Say we have an infinite sequence of natural numbers $A$ such that no $k$ subsequences can be found adjacent such that the average of the elements in any subsequence is equal for all $k$ subsequences. Sorry about my poor description, an example would be that $\{2, 3, 4, 1\}$ wouldn't work for $k=2$ because $\{2, 3\}$ and $\{4, 1\}$ are adjacent and both their averages are $\frac{5}{2}$. $\{2, 3, 10, 4, 1\}$ would work however because $\{2, 3\}$ and $\{4, 1\}$ are no longer adjacent. Anyway, my question is: which sequence that follows this has the lowest sum for $k$? If that's too general, then which for $k=2$? Honestly, any information on the behavior of this sequence would be great. To me, it looks like for $k=2$ is $\{1, 2, 1, 3, 1, 2, 1, 4 ...\}$ but I have no idea how to prove that it is. Thanks.

  • $\begingroup$ "which sequence that follows this has the lowest sum?" Any infinite sequence of natural numbers has infinite sum, so it's not clear what you mean by "lowest sum". $\endgroup$ – Gerry Myerson Jan 24 '13 at 2:57
  • $\begingroup$ Also, if you carry out your $k=2$ sequence one more term, I assume your intention is for the next term to be $1$, but $3,1,2$ and $1,4,1$ have the same sum (whence, same average). $\endgroup$ – Gerry Myerson Jan 24 '13 at 3:01
  • $\begingroup$ Huh, thanks for pointing that out. Didn't see that initially. And also, is it not true that an infinite sequence of natural numbers has a countably infinite sum, such that $\{1, 1, 1...\}$ is less than $\{2, 2, 2...\}$? $\endgroup$ – user1825464 Jan 24 '13 at 3:06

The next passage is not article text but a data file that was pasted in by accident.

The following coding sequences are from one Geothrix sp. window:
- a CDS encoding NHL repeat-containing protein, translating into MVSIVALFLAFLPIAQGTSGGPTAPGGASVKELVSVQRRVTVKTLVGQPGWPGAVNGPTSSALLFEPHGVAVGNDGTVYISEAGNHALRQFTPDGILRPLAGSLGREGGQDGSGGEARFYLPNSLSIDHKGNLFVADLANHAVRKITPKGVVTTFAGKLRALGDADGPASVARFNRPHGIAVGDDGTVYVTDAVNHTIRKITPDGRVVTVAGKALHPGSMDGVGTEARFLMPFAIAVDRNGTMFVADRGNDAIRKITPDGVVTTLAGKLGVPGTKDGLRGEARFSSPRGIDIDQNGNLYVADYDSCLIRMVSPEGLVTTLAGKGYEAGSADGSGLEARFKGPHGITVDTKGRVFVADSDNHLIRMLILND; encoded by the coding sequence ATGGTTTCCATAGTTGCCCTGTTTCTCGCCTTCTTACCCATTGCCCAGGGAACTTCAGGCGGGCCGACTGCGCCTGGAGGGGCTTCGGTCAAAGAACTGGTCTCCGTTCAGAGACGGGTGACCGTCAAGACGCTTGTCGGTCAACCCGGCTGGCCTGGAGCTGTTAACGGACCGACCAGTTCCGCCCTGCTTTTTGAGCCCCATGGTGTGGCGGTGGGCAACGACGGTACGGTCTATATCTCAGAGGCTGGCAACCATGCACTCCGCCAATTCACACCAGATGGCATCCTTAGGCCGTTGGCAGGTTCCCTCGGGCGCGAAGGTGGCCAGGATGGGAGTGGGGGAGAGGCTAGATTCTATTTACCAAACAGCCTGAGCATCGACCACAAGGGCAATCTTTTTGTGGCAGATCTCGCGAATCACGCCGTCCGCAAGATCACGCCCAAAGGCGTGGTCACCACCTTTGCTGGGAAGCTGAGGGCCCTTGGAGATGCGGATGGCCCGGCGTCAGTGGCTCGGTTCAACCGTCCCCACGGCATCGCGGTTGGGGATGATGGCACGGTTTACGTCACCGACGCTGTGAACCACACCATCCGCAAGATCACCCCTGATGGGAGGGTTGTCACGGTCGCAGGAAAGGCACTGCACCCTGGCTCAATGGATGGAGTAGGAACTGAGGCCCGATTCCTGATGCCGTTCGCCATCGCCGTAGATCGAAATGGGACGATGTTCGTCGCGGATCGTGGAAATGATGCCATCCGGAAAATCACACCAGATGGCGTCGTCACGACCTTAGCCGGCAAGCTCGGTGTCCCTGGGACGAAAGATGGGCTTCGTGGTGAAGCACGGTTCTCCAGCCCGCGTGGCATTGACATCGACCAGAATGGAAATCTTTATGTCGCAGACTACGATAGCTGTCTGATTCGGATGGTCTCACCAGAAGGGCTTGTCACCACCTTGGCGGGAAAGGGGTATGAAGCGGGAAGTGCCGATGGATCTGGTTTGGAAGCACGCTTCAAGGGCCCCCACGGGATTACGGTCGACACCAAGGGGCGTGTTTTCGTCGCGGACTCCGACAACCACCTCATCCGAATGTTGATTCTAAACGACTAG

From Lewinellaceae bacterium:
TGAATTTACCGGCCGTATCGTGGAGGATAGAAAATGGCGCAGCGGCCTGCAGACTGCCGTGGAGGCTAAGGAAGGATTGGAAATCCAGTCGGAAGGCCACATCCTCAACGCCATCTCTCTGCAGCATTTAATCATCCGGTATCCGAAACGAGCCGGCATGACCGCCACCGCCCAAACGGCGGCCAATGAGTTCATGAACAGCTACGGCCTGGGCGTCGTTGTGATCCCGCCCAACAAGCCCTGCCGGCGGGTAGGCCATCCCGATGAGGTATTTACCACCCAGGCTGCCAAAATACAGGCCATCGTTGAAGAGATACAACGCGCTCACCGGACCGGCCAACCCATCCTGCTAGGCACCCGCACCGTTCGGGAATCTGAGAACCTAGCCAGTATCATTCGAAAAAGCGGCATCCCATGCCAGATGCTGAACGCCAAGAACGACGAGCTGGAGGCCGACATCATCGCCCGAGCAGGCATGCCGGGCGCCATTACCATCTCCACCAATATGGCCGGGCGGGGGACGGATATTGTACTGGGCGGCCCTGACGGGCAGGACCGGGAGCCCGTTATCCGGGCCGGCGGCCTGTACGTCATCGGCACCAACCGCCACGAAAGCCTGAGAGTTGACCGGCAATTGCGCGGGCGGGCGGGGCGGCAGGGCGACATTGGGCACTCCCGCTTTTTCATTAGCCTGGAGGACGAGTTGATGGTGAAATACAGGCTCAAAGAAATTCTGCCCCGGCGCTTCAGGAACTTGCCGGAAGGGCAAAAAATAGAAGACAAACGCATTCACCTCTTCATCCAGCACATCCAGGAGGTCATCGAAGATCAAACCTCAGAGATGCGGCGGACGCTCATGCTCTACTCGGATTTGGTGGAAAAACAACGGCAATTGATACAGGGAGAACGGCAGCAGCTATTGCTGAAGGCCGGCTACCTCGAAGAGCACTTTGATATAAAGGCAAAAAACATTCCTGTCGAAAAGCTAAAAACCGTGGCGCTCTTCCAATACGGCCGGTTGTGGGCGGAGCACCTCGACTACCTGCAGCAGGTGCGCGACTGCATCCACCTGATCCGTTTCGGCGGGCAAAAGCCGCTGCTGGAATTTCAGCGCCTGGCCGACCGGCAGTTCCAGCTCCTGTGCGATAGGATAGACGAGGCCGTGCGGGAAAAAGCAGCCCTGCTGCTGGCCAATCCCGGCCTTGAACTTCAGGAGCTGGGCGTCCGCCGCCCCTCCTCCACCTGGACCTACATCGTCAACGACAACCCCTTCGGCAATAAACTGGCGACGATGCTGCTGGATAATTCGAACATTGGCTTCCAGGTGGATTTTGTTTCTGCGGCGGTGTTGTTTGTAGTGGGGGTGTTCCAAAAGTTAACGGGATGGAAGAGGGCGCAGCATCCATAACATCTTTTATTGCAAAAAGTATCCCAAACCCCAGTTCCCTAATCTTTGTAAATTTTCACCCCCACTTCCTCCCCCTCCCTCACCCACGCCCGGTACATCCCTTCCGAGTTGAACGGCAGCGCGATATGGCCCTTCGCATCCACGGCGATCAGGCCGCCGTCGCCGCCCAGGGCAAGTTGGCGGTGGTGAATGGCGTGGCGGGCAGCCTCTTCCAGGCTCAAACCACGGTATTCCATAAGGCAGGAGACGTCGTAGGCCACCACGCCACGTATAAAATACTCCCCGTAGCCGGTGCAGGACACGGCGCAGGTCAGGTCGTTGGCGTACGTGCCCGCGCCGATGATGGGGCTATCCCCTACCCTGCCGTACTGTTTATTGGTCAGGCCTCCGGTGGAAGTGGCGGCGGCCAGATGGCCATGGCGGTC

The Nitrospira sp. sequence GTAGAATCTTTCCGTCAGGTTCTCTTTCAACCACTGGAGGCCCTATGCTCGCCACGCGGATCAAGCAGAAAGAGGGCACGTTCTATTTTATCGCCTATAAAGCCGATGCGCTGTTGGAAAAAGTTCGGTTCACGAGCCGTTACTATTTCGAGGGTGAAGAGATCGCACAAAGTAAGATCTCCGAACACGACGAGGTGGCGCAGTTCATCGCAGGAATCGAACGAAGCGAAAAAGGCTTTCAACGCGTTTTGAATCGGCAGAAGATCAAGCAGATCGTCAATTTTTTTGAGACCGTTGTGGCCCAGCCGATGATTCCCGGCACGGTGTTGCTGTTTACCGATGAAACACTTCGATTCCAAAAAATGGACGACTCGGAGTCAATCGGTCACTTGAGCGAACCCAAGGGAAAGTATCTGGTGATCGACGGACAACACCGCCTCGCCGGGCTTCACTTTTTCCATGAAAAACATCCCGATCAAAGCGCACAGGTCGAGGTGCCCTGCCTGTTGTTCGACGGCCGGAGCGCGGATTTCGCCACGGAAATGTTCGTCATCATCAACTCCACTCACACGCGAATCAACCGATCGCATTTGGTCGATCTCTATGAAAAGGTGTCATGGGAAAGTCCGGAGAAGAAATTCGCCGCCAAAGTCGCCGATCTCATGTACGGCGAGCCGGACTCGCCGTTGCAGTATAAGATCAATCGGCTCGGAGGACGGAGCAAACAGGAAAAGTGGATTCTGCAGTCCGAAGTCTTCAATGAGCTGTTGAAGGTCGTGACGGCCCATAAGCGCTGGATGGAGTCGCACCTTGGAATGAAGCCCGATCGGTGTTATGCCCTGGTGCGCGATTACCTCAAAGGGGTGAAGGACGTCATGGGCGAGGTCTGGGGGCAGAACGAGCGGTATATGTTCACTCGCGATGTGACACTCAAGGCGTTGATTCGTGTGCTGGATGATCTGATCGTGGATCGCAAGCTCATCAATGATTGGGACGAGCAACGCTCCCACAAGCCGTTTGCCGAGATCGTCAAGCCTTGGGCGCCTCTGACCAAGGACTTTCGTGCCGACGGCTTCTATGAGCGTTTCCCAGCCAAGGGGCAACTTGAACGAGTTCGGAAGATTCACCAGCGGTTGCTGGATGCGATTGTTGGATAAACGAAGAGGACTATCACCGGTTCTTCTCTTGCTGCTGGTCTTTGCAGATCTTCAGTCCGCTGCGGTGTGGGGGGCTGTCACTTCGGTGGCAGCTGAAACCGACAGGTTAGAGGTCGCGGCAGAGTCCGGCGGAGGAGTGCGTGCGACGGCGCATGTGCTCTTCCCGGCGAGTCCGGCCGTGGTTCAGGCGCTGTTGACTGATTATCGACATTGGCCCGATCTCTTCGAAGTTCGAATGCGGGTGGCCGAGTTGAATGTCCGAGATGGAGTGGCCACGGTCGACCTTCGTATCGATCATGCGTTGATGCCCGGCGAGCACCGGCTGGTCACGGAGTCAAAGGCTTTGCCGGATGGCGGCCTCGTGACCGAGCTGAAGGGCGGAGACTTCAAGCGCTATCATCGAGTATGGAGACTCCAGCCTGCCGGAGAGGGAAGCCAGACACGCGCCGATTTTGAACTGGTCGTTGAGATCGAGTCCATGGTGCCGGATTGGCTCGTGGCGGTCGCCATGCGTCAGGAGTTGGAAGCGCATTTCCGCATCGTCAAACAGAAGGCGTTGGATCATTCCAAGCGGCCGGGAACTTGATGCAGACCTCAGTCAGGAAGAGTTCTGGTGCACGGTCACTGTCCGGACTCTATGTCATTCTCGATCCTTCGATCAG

• $\begingroup$ If anything, what I really need to know is if I can show how the sequence can be written in big O notation, maybe it follows $O(x^{1 +n})$? $\endgroup$ – user1825464 Jan 24 '13 at 3:29
  • $\begingroup$ I don't know of any consistent system in which it can be stated that $1+1+\dots\lt2+2+\dots$. I don't know what you mean by $O(x^{1+n})$ in this context. Do you mean something like, the $n$th term can be taken to be $O(n^k)$? $\endgroup$ – Gerry Myerson Jan 24 '13 at 5:30

Let's try to sharpen the question:

Your example shows that you are considering non-overlapping subsequences of $A$, i.e., you partition $A$ into fragments of fixed length. So let's try some definitions:

  1. For any sequence $s$, let $W_k(s)$ be the sequence whose $n$th term (counting from 0) is given by $s_{kn} + s_{kn+1} + s_{kn+2} + ... + s_{kn+k-1}$. Note that since the average of $k$ numbers is just their sum divided by $k$, we can consider sums instead of averages. ($W$ is for window: A fixed-length fragment).

  2. For any sequence $s$, define $\Sigma s$ to be the sequence whose $n$th term is the sum of the first $n$ terms of $s$.

  3. For two sequences $s$ and $t$, we say that $s < t$ if there is some $m \in N$ such that $s_n < t_n$ for all $n > m$ (I.e., $s<t$ "in the limit").

So, for any $k$ you want to find the sequence $A$ that satisfies the following:

  1. $W_k(A)$ has no adjacent terms that are equal.

  2. If $B$ is another sequence for which $W_k(B)$ has no repeated terms, $\Sigma A < \Sigma B$ (in the sense of definition 2).

If all this is correct, my candidate for minimum at $k=2$ would be the following periodic sequence (I have bracketed the period):

$$A = [ 1, 1, 1, 2, ] 1, 1, 1, 2, ...$$

This matches the condition, since $W_2(A) = 2, 3, 2, 3, ...$.

I believe it's pretty easy to see how to construct similar sequences for $k > 2$. A more interesting problem would be if you misunderstood the conditions, and the adjacent subsequences are overlapping rather than disjoint. (E.g., terms $s_0s_1, s_1s_2, s_2s_3, ...$).


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